I was lying next to Lily in her ‘sick bed’ that we set up in our bedroom for times such as this one, when Lily is unwell and we need to have her close, to hear her breathe, to comfort her, to make sure she gets through the night.

It was late afternoon and still in my pajamas, hair unwashed, black circles under my eyes, Lily crying in her bed beside me, I began scrolling through Facebook and Instagram to escape for a moment, see what the other half are doing. Every photo depicted a friend living a carefree, healthy, happy and footloose existence. I felt so alone in that room, in that moment.

It got me thinking. Why, as a community, do we feel the need to portray our lives as though they were perfect and without flaw? Why do I, more importantly? Why am I sparing my friends from the reality that is Rett Syndrome?

The answers are deep and probably universal for most of us as a general rule, but for me as a Rett parent, they are deeply ingrained in my psyche and they are things that are confronting and controversial to talk about, even to others in the same position.

That in itself is unusual because we have this amazing kinship as Rett parents. We get each other. We can talk about almost anything with the assurance that someone else, somewhere in the social media world of Rett Syndrome, will have the same question or the same thoughts.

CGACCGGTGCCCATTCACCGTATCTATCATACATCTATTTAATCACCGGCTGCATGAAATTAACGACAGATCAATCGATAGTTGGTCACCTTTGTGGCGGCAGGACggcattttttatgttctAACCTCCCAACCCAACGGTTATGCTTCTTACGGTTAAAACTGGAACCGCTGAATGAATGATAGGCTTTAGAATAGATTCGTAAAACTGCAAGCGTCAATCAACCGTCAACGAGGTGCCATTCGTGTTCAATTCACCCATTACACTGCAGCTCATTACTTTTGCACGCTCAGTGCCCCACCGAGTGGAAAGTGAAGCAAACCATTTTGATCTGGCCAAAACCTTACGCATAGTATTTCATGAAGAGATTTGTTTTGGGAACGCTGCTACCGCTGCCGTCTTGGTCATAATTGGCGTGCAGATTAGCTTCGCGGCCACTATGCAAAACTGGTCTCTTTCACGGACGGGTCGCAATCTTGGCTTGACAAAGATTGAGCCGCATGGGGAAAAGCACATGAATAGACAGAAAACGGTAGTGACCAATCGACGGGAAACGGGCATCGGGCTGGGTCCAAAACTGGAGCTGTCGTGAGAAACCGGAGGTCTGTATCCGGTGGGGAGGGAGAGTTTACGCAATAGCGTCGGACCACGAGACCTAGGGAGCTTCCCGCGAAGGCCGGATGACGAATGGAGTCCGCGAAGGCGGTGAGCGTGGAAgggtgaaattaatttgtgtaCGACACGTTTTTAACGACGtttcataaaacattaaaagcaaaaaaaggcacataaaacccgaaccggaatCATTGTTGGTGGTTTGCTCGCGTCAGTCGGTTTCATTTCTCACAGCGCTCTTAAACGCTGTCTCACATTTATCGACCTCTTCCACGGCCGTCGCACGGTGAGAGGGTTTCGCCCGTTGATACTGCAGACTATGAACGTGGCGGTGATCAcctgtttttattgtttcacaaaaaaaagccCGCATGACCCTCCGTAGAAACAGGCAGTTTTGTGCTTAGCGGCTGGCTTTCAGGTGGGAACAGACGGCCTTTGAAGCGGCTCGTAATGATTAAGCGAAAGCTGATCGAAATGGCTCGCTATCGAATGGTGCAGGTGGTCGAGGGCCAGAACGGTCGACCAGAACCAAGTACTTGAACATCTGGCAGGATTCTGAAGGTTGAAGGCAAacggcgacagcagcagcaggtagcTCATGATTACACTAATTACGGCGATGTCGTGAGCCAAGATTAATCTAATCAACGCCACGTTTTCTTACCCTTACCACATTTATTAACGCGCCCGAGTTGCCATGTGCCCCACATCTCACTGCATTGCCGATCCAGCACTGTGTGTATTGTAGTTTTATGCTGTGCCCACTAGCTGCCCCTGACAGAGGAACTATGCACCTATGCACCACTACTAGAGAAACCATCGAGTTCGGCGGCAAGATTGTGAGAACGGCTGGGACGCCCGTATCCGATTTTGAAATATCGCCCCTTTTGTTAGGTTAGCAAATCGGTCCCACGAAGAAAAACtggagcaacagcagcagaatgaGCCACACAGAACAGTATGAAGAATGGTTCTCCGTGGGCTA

But the things we don’t talk about to anyone, not even to each other are the feelings of shame and guilt associated with having a disabled child. Sometimes we feel brave enough to let down our guard and express our anger and resentment, but shame and guilt are taboo feelings in anyone’s world.

The guilt is probably easy to explain. It’s just very, very difficult to talk about. It’s a painful and raw place I don’t like to go to often. But the shame, for me, stems from a fear of being judged or my daughter being judged.

Sometimes, it is more than I can bear.

Call it ego if you will, unfortunately I do have a big one in spite of trying very hard to channel the principles of Eckhart Tolle, but mostly it comes from the despicable way in which our culture has come to treat people with disability as second class citizens. As less than, as somehow, having missed out on something the rest us were blessed with.